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Mobile app meets psychologist’s couch.

How on earth did Waze know so much?  As I got on the Northway heading south recently, I turned on the app Waze, and in its extremely intuitive manner, it did not tell me if there was a vehicle stopped on the shoulder ahead, or even a cop.  Instead, I got this:



I have no idea where I am!  Just about every single aspect of my life is in transition, and Waze realized that there was no map and there was no path.

One month ago we sold our home of 23 years, moving our primary residence to what we used to call “the camp”, or as one child puts it “the lake house”.  (Which must be said with a pronounced jut of the lower jaw, and a Mae West voice, in my way of thinking!)

This was a planned move, and one that we embraced logically.  We tried the For Sale By Owner sign at first, then listed with an agent, cleared years of clutter into Stephen’s office garage, lived in a house that was “staged” for several months, buried a St. Joseph upside down in the front lawn…

The sale was welcome.

At the same time, work has turned upside down in the past 2 years.  I admit that I was spoiled.  I worked where I was appreciated and valued for my individual contributions and expertise, for some 16 years.  Things have changed.  It is amazing how quickly.  As one colleague said recently, “I feel like I am a little boy being told to eat his Brussel sprouts.”


(I do now know that Brussel sprouts can be delicious.  Stephen discovered a Brussel Sprout Caesar Salad at the Blue Collar Bistro in Plattsburgh.  Just not force fed.)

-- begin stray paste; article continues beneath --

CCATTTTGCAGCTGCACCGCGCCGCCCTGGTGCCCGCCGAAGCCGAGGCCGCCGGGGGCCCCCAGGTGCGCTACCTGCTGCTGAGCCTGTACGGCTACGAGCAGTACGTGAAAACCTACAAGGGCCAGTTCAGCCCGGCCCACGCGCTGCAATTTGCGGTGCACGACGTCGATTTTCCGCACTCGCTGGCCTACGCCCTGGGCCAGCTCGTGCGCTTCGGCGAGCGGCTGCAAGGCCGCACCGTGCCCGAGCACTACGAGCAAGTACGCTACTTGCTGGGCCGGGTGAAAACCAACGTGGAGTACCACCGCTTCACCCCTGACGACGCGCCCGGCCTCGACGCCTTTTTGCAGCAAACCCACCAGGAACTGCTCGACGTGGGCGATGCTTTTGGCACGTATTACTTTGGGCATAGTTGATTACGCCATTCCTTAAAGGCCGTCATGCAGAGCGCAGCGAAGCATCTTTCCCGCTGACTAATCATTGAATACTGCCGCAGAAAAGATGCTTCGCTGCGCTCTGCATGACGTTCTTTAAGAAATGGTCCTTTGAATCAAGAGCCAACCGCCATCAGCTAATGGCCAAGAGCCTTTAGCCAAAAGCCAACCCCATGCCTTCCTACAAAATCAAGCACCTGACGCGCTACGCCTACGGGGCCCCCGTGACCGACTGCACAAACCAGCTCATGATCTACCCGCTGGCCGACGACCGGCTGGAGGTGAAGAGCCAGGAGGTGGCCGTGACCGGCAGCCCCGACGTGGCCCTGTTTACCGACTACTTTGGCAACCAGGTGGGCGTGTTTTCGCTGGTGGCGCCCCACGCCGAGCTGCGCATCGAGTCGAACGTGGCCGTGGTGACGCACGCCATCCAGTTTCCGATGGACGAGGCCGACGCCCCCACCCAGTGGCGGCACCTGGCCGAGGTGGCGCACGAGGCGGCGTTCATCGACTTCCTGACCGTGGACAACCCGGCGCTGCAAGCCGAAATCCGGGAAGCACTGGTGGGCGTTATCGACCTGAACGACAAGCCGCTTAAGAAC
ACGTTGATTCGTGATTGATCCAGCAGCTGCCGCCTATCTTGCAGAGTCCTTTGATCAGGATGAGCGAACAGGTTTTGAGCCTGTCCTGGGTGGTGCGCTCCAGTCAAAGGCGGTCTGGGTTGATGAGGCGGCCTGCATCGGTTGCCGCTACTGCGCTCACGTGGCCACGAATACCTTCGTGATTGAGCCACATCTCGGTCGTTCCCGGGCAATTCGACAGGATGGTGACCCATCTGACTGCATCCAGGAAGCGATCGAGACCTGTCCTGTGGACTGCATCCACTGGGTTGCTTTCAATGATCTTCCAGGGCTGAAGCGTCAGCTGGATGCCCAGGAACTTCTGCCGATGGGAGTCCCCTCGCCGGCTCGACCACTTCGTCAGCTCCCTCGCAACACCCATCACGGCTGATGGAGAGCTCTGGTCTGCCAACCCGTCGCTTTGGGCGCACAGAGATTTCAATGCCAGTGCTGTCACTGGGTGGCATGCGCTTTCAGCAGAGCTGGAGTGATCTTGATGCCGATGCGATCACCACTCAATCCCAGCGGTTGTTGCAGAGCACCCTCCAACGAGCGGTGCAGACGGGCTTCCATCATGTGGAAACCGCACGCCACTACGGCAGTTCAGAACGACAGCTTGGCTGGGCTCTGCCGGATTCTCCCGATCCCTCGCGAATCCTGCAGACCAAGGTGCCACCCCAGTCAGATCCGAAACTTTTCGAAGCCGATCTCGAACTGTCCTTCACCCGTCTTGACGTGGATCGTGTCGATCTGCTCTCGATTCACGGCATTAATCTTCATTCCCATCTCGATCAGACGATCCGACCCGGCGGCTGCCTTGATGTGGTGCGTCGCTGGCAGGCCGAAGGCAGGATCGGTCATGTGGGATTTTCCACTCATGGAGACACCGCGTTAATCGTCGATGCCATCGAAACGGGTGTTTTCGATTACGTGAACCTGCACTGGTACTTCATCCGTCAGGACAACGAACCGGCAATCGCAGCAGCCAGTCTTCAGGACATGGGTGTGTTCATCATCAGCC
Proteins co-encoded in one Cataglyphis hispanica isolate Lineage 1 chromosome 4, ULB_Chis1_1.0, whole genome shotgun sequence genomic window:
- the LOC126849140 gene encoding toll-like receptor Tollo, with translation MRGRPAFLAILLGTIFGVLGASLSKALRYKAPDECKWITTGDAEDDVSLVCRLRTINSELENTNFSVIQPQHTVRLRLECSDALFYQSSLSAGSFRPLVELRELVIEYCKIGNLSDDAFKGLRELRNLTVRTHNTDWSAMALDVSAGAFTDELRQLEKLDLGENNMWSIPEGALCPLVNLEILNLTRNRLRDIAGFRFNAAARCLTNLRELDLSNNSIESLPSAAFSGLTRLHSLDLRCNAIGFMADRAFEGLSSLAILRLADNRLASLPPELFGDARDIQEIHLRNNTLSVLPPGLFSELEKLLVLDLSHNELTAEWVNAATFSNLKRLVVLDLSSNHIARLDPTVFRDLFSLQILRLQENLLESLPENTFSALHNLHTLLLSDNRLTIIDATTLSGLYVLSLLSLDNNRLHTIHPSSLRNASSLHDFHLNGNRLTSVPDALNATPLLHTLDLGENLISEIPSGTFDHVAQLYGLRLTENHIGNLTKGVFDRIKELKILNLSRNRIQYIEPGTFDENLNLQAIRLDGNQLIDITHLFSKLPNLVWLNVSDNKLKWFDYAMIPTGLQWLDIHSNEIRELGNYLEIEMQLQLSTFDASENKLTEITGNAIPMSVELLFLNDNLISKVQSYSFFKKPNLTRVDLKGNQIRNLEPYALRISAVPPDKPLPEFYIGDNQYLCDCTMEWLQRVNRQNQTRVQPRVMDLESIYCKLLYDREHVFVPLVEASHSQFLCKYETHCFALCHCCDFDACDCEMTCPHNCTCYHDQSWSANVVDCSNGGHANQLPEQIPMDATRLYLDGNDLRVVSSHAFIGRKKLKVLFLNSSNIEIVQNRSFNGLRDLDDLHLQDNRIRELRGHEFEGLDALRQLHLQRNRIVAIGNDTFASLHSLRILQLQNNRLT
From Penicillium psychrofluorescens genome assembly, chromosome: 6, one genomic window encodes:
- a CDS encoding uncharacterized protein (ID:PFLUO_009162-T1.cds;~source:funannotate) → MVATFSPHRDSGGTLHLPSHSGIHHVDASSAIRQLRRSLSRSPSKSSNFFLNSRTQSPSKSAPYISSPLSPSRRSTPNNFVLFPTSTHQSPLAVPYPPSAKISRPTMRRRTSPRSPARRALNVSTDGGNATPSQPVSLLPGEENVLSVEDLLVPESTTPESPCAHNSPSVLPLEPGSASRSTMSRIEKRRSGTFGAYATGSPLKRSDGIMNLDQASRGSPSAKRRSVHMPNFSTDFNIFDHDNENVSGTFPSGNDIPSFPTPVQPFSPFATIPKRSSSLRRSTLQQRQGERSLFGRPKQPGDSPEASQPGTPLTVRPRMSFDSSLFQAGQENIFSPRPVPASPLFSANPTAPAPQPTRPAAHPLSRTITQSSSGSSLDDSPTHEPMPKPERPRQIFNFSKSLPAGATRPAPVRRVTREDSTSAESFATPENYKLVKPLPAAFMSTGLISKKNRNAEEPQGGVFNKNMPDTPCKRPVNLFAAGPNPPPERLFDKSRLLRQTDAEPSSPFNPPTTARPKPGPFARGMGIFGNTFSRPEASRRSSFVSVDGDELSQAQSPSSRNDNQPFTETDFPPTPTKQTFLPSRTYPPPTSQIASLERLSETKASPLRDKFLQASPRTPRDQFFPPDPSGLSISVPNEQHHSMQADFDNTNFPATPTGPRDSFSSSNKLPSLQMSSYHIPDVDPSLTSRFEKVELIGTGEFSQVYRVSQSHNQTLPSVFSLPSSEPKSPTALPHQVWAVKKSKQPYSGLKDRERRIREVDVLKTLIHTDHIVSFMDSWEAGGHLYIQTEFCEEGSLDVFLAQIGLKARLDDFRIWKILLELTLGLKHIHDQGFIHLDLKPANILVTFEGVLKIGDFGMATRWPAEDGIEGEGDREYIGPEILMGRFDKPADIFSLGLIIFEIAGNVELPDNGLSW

I love change, and I love changing things up.  At the same time, I like to have a 30 year plan in place.  I never teach a course the same way from one semester to the next, but I do like to have an idea of where the course is heading.

The course that is my life is heading in a direction that Waze captured.  Surprisingly to me, but maybe not surprising at all, many people I know are in similar circumstances.

Maybe it’s our age.  Maybe it’s our polarized world.  Maybe it’s really true that we are living in the Matrix and have not yet been freed by Neo.  Teach me those backwards somersaults, please!

Too bad we can no longer invest in Waze, as they have been purchased by Google. Instead of free road-condition-therapy, I’ll probably get ads now.


About Claire Ziamandanis

Claire Ziamandanis is Professor of Spanish at The College of Saint Rose in Albany, NY. Over her 20 years at the college, she has been a champion for study abroad, establishing the first affiliation for Spanish students, and then working with the Study Abroad office to open the doors to students from other majors. Claire loves travel, food, wine and Spanish but not necessarily in that order!

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